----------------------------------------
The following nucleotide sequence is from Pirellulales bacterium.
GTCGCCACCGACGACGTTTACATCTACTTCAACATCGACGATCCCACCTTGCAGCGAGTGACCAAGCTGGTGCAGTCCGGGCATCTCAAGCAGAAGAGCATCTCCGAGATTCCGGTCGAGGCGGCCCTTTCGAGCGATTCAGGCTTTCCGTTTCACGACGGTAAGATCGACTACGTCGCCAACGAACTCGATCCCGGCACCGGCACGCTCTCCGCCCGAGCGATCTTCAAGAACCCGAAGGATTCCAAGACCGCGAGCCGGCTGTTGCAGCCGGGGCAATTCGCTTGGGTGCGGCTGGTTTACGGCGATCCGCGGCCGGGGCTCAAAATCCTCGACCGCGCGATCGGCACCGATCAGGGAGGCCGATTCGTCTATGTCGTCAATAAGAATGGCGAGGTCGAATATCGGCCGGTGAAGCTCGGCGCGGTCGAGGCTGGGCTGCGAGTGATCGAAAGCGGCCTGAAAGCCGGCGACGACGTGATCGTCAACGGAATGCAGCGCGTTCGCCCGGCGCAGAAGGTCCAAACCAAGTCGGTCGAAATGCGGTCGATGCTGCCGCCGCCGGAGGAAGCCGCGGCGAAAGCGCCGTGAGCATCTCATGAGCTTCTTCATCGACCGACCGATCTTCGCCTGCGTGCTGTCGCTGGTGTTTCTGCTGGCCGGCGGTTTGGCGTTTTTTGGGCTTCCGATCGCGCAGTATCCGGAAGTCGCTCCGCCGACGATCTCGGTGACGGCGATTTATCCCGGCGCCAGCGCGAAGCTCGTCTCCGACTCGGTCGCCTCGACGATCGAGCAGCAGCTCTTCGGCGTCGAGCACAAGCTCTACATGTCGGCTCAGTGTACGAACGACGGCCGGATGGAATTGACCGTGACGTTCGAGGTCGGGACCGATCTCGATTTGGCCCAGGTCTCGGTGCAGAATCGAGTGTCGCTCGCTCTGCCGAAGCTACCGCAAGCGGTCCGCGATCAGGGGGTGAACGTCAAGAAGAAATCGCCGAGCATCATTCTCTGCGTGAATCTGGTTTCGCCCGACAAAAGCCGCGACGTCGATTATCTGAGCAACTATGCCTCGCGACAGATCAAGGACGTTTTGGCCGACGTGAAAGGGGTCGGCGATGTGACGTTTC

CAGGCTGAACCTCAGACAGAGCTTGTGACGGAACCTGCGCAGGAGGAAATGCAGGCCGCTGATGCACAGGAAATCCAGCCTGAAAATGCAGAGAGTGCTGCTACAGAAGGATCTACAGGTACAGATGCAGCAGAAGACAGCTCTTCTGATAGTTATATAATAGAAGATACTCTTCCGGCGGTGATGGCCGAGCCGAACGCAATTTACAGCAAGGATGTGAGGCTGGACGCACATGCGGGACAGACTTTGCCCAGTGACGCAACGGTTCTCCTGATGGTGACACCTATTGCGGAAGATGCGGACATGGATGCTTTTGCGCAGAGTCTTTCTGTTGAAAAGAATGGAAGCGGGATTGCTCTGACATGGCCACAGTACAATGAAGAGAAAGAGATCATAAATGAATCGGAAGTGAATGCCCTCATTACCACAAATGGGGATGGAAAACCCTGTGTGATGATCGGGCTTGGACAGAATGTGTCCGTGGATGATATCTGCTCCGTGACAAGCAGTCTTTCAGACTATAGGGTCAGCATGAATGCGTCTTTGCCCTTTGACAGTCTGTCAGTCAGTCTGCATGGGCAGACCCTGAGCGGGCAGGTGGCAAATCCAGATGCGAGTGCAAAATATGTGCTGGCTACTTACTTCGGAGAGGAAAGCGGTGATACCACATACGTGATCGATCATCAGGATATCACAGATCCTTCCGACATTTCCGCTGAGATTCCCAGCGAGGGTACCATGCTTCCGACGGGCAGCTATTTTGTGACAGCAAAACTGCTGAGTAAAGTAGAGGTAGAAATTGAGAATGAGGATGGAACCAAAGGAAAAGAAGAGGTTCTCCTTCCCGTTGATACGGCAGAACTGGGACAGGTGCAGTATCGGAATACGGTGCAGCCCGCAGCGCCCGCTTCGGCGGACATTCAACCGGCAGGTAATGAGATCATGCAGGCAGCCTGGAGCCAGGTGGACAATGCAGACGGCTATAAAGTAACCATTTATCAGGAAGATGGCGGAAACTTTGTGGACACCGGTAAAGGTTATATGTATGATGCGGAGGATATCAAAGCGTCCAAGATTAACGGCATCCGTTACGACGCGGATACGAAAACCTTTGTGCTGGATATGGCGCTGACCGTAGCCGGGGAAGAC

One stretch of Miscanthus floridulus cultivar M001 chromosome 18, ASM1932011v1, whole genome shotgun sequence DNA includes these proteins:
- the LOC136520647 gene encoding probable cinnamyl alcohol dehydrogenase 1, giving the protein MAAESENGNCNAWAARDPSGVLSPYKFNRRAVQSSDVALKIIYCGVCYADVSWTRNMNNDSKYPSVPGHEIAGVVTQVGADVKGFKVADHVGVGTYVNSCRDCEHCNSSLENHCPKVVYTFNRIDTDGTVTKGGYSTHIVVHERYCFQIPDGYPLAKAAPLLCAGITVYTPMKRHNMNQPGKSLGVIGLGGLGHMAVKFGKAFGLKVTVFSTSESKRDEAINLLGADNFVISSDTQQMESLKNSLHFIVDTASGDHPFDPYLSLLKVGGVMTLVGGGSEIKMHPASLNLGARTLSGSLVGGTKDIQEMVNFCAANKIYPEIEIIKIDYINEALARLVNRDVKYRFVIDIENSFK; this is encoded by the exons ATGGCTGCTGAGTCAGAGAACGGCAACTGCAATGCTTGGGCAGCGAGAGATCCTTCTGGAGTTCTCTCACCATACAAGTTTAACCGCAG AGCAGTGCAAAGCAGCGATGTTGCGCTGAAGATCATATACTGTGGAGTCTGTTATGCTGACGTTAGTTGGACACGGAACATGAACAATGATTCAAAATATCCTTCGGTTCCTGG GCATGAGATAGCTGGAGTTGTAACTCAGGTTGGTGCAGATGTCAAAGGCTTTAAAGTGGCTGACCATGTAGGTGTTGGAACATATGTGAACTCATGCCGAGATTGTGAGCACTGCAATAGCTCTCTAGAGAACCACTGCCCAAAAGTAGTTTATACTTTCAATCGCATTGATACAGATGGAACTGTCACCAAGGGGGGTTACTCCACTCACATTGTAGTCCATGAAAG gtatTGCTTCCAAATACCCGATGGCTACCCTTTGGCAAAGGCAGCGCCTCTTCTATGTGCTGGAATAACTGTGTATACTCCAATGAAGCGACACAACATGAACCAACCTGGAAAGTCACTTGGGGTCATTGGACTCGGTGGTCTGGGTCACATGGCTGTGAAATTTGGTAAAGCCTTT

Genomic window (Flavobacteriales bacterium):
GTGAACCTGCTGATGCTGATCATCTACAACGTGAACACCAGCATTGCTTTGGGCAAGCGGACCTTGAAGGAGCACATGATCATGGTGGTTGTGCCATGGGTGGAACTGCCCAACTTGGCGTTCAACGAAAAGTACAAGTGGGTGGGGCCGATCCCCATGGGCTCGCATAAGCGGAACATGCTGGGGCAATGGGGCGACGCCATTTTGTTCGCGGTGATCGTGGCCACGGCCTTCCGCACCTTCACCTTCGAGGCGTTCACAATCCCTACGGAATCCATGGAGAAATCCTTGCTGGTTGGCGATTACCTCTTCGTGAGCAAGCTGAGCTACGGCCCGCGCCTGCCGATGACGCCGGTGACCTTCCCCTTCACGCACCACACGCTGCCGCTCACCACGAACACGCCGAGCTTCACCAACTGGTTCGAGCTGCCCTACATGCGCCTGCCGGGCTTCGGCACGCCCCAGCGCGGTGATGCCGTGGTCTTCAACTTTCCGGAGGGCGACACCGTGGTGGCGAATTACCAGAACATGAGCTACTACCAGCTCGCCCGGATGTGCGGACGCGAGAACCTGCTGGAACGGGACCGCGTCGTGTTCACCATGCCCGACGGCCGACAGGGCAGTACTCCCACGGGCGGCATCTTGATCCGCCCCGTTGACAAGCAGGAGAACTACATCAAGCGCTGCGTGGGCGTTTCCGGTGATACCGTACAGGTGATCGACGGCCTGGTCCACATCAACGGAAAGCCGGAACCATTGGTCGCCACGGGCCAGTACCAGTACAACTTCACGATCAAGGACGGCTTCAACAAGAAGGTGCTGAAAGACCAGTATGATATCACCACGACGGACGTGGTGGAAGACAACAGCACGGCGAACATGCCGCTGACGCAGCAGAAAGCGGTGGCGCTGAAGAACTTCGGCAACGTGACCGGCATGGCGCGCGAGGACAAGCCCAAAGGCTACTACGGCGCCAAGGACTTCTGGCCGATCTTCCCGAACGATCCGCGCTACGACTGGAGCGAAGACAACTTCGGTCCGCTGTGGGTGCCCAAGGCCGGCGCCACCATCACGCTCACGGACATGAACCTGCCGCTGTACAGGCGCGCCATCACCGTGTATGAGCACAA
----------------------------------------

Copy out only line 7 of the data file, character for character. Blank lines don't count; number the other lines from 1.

GTGAACCTGCTGATGCTGATCATCTACAACGTGAACACCAGCATTGCTTTGGGCAAGCGGACCTTGAAGGAGCACATGATCATGGTGGTTGTGCCATGGGTGGAACTGCCCAACTTGGCGTTCAACGAAAAGTACAAGTGGGTGGGGCCGATCCCCATGGGCTCGCATAAGCGGAACATGCTGGGGCAATGGGGCGACGCCATTTTGTTCGCGGTGATCGTGGCCACGGCCTTCCGCACCTTCACCTTCGAGGCGTTCACAATCCCTACGGAATCCATGGAGAAATCCTTGCTGGTTGGCGATTACCTCTTCGTGAGCAAGCTGAGCTACGGCCCGCGCCTGCCGATGACGCCGGTGACCTTCCCCTTCACGCACCACACGCTGCCGCTCACCACGAACACGCCGAGCTTCACCAACTGGTTCGAGCTGCCCTACATGCGCCTGCCGGGCTTCGGCACGCCCCAGCGCGGTGATGCCGTGGTCTTCAACTTTCCGGAGGGCGACACCGTGGTGGCGAATTACCAGAACATGAGCTACTACCAGCTCGCCCGGATGTGCGGACGCGAGAACCTGCTGGAACGGGACCGCGTCGTGTTCACCATGCCCGACGGCCGACAGGGCAGTACTCCCACGGGCGGCATCTTGATCCGCCCCGTTGACAAGCAGGAGAACTACATCAAGCGCTGCGTGGGCGTTTCCGGTGATACCGTACAGGTGATCGACGGCCTGGTCCACATCAACGGAAAGCCGGAACCATTGGTCGCCACGGGCCAGTACCAGTACAACTTCACGATCAAGGACGGCTTCAACAAGAAGGTGCTGAAAGACCAGTATGATATCACCACGACGGACGTGGTGGAAGACAACAGCACGGCGAACATGCCGCTGACGCAGCAGAAAGCGGTGGCGCTGAAGAACTTCGGCAACGTGACCGGCATGGCGCGCGAGGACAAGCCCAAAGGCTACTACGGCGCCAAGGACTTCTGGCCGATCTTCCCGAACGATCCGCGCTACGACTGGAGCGAAGACAACTTCGGTCCGCTGTGGGTGCCCAAGGCCGGCGCCACCATCACGCTCACGGACATGAACCTGCCGCTGTACAGGCGCGCCATCACCGTGTATGAGCACAA